Elementary schoolers listen to a read aloud of Brenda Z. Guiberson's, Cactus Hotel before acting the story out using the proper sequence of events. Using a graphic organizer, they determine the beginning, middle, and end of the story. Finally, as an assessment they write a summary, poem or narrative from the cacti' point of view.
First graders are read a variety of stories and asked to identify the beginning, middle and end. As a class, they discuss the importance of writing well and how it can improve one's spoken word as well. Individually, they write their own story making sure to use descriptive words and identify the beginning, middle and end.
Students observe three boxes drawn on the board to organize a story's beginning, middle, and end. They listen to the story Zigzag and identify a beginning, middle and end to organize their thoughts sequentially to improve recall.
Students examine story structure and determine how to ask questions to improve reading comprehension. They read an article and practice answering questions in a teacher lead instructional activity before completing the task independently. Next they make a story map of "The Secret of Silver Pond" in a whole group before making one of "Whooz-z-z Snooz-z-zing?" that is used as an assessment.
What does a philanthropist do? Help your class explore philanthropy using character development and literacy ideas. Learners will define and give examples of philanthropy, listen to The Lion and the Mouse, discuss how the characters help each other, and create a flip book focused on the events from the beginning, middle, and end of the story. At the end, have partners practice retelling the story to each other. Further extension activities are listed to help you celebrate National Philanthropy Day as a class.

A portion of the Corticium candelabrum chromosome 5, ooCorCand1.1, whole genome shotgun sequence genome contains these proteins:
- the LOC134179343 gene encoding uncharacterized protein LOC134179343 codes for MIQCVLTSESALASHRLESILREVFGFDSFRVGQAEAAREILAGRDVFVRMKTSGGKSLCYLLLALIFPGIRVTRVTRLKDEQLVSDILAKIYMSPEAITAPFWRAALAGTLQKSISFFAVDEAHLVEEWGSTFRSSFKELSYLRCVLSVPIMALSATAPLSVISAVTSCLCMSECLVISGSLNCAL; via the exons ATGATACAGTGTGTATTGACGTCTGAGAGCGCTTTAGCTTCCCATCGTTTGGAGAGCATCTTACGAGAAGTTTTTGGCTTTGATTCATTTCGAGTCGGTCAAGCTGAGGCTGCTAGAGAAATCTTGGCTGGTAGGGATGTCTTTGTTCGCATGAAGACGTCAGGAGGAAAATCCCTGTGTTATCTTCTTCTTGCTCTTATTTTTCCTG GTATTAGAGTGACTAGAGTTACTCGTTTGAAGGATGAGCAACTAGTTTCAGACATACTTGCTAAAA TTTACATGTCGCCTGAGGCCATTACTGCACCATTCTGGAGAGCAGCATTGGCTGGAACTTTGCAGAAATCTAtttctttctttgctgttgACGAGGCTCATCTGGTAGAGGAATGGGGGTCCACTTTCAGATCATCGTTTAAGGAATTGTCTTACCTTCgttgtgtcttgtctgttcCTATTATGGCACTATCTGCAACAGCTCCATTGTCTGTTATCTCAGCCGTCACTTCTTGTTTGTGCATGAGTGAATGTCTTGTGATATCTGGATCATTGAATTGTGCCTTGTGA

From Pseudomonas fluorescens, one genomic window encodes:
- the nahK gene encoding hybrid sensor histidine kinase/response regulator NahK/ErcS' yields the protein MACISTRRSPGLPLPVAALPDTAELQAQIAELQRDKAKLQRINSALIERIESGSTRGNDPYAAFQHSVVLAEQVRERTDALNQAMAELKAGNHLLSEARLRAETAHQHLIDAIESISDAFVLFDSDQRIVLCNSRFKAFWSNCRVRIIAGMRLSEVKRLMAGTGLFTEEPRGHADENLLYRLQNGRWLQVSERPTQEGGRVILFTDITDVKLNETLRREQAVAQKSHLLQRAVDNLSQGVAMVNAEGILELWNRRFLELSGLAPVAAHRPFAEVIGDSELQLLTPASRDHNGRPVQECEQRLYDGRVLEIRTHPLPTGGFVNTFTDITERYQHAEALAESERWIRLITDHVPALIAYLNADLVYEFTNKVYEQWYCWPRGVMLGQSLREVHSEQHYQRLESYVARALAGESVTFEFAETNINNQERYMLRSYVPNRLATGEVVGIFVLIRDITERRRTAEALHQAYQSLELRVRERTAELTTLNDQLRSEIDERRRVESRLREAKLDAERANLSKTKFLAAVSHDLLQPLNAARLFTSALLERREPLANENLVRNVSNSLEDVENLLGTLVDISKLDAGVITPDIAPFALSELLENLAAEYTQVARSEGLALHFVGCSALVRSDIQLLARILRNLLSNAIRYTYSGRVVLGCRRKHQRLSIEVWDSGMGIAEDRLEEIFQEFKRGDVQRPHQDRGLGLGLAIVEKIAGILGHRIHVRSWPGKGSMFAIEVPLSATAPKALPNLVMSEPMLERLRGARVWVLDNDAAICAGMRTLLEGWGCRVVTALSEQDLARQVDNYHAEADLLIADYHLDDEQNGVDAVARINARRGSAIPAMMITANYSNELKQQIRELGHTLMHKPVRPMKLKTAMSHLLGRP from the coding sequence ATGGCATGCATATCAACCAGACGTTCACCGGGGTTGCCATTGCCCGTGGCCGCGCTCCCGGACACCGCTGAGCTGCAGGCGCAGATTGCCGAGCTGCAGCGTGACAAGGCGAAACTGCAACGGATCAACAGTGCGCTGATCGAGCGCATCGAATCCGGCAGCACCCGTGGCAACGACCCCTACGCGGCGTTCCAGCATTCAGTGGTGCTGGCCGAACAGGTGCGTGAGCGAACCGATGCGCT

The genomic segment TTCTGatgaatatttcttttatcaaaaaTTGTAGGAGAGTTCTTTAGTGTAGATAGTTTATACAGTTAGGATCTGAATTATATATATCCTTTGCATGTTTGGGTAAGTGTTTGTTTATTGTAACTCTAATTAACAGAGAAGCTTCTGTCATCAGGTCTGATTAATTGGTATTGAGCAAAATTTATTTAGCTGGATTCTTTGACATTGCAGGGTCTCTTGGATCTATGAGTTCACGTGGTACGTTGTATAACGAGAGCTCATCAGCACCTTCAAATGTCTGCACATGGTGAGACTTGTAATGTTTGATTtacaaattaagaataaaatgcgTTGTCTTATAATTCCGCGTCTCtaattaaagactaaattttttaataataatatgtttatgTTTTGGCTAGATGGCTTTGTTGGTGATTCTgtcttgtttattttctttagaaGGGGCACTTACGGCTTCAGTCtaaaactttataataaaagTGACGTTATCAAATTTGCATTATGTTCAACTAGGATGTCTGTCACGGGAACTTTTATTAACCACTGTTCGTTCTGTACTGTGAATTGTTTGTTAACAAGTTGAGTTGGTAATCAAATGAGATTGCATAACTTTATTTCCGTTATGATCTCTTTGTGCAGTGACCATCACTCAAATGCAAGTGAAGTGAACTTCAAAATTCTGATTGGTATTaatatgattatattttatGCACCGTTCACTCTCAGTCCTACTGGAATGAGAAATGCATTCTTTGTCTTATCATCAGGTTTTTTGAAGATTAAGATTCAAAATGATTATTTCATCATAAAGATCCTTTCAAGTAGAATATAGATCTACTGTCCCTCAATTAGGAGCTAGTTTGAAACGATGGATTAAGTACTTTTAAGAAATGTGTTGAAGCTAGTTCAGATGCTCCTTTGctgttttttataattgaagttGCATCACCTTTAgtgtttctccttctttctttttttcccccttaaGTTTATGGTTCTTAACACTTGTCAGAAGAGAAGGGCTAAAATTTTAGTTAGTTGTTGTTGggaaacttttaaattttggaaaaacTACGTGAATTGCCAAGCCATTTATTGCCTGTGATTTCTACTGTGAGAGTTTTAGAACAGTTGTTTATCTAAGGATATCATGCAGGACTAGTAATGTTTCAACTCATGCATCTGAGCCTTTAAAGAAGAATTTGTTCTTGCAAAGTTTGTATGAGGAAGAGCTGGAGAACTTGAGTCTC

Students practice retelling the story, Caps for Sale. In this summarizing activity, students read the book and summarize the events from the text. Students use sequential words when retelling the story.
While this resource is actually attempting to sell a product, the foundational ideas may be worth looking into. Using Braidy the StoryBraid doll, learners will gain a better understanding of beginning, middle, and end, as well as story retell. This concept is intended for children in K-2nd grade but could be easily adapted for use with a special-needs audience.
Stella Louella’s Runaway Book launches a study of point of view and storytelling. After reading the tale, class members retell the story from the point of view of another character. The scripted plan, developed by a teacher candidate, includes a perspective activity, adaptations, and a rubric.
Elementary learners identify the main elements of story structure and form questions to summarize their reading. They listen as the teacher reads a story and then write questions to determine (1) main characters, (2) setting, (3) problem, and (4) solution.
Here is a great way to explore language arts by completing a computer activity with classmates. Youngsters read a fairy tale in class and analyze where the beginning, middle and end are. They create their own story using clip art and word processing software which they share with the class.